If you’re a BBQ lover, there’s nothing quite like a perfectly grilled rack of ribs. And while traditionalists might insist on charcoal or wood-fired grilling, there’s no denying the convenience and ease of using a gas grill. Here are some tips and tricks for achieving tender, juicy, fall-off-the-bone BBQ ribs on a gas grill.
Choosing Your Ribs
Before you start grilling, it’s important to choose the right type of ribs. There are two main types of ribs: baby back and spare ribs. Baby back ribs are smaller and leaner, with tender meat that cooks relatively quickly. Spare ribs are larger and meatier, with more fat and connective tissue that requires longer cooking times to become tender. Both types of ribs can be grilled on a gas grill, but spare ribs will require more time and attention.
Preparing Your Ribs
Once you’ve chosen your ribs, it’s time to prepare them for the grill. Start by removing the membrane on the underside of the ribs. This can be done by sliding a butter knife under the membrane and lifting it away from the bone. Removing the membrane will allow your seasoning and marinade to penetrate the meat more effectively.
Next, season your ribs generously with your favorite BBQ rub. This can be a store-bought blend or a homemade mix of spices and herbs. Be sure to coat both sides of the ribs evenly.
If you have time, you can also marinate your ribs in a BBQ sauce or marinade. This will add flavor and moisture to the meat, but be careful not to marinate for too long or the acid in the marinade can break down the meat and make it mushy.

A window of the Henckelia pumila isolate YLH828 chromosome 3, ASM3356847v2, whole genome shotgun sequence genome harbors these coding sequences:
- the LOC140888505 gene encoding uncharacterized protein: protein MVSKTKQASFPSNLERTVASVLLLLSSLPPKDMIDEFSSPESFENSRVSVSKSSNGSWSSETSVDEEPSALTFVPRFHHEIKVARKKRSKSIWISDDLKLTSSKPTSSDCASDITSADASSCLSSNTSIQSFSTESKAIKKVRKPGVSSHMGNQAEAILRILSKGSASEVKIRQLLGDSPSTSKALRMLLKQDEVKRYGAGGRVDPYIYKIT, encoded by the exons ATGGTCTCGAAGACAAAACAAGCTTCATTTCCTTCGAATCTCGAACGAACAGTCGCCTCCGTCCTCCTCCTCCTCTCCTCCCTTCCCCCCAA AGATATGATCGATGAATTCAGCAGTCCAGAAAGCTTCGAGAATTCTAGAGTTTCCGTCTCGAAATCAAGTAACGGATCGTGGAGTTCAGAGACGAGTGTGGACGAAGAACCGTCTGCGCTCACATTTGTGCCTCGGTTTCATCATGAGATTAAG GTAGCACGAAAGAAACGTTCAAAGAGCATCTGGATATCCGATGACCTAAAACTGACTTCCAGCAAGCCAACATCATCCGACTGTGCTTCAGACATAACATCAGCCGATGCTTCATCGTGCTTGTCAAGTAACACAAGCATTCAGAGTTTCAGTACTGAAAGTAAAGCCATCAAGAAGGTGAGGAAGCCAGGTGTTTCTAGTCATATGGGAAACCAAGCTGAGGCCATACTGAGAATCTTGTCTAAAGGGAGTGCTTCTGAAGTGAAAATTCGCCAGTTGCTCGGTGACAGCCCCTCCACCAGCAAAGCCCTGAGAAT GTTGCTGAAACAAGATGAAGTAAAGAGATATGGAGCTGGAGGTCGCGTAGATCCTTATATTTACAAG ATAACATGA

Preheating Your Grill
Before you start grilling, it’s important to preheat your gas grill. This will ensure that your grill grates are hot enough to sear the meat and create those coveted grill marks.
Turn on all the burners to high and close the lid. Allow the grill to heat up for at least 10-15 minutes, or until the temperature reaches 400-450┬░F.
Grilling Your Ribs
Once your grill is preheated, it’s time to start grilling your ribs. Place the ribs bone-side down on the grill grates and close the lid. Cook for 5-6 minutes, or until the ribs have developed grill marks and are lightly browned.
Next, flip the ribs over and reduce the heat to low. Close the lid and continue cooking for another 30-40 minutes, or until the meat is tender and fully cooked.
If you’re using spare ribs, you may need to wrap them in foil halfway through the cooking process to prevent them from drying out. This technique, known as the “Texas crutch,” involves wrapping the ribs in foil with a splash of apple juice or beer to create a steamy environment that will help break down the connective tissue and make the meat more tender.
In the last 10-15 minutes of cooking, you can add your favorite BBQ sauce to the ribs. Be sure to brush the sauce on evenly and avoid adding too much, as too much sugar in the sauce can cause it to burn.
Resting and Serving
Once your ribs are fully cooked, it’s important to let them rest for a few minutes before serving. This allows the juices to redistribute throughout the meat, making it more tender and juicy.
To serve, cut the ribs into individual portions and garnish with chopped parsley or green onions. Serve with your favorite BBQ sides, such as baked beans, coleslaw, or potato salad.
Grilling ribs on a gas grill